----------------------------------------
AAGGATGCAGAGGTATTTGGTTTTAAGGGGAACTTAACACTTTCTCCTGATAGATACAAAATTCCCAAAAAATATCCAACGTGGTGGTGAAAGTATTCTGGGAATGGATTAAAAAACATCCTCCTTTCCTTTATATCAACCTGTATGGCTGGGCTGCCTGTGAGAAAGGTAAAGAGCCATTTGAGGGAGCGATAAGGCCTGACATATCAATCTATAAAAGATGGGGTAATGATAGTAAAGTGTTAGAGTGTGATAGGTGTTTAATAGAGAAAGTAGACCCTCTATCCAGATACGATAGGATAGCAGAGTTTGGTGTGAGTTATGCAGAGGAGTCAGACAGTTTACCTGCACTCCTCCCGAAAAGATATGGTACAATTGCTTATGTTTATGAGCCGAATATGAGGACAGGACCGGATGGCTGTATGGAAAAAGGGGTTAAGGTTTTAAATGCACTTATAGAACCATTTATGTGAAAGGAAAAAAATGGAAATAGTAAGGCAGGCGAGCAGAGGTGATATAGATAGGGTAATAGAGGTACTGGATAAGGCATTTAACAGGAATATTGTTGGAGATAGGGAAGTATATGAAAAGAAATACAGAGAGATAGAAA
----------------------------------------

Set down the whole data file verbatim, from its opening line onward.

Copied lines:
AAGGATGCAGAGGTATTTGGTTTTAAGGGGAACTTAACACTTTCTCCTGATAGATACAAAATTCCCAAAAAATATCCAACGTGGTGGTGAAAGTATTCTGGGAATGGATTAAAAAACATCCTCCTTTCCTTTATATCAACCTGTATGGCTGGGCTGCCTGTGAGAAAGGTAAAGAGCCATTTGAGGGAGCGATAAGGCCTGACATATCAATCTATAAAAGATGGGGTAATGATAGTAAAGTGTTAGAGTGTGATAGGTGTTTAATAGAGAAAGTAGACCCTCTATCCAGATACGATAGGATAGCAGAGTTTGGTGTGAGTTATGCAGAGGAGTCAGACAGTTTACCTGCACTCCTCCCGAAAAGATATGGTACAATTGCTTATGTTTATGAGCCGAATATGAGGACAGGACCGGATGGCTGTATGGAAAAAGGGGTTAAGGTTTTAAATGCACTTATAGAACCATTTATGTGAAAGGAAAAAAATGGAAATAGTAAGGCAGGCGAGCAGAGGTGATATAGATAGGGTAATAGAGGTACTGGATAAGGCATTTAACAGGAATATTGTTGGAGATAGGGAAGTATATGAAAAGAAATACAGAGAGATAGAAA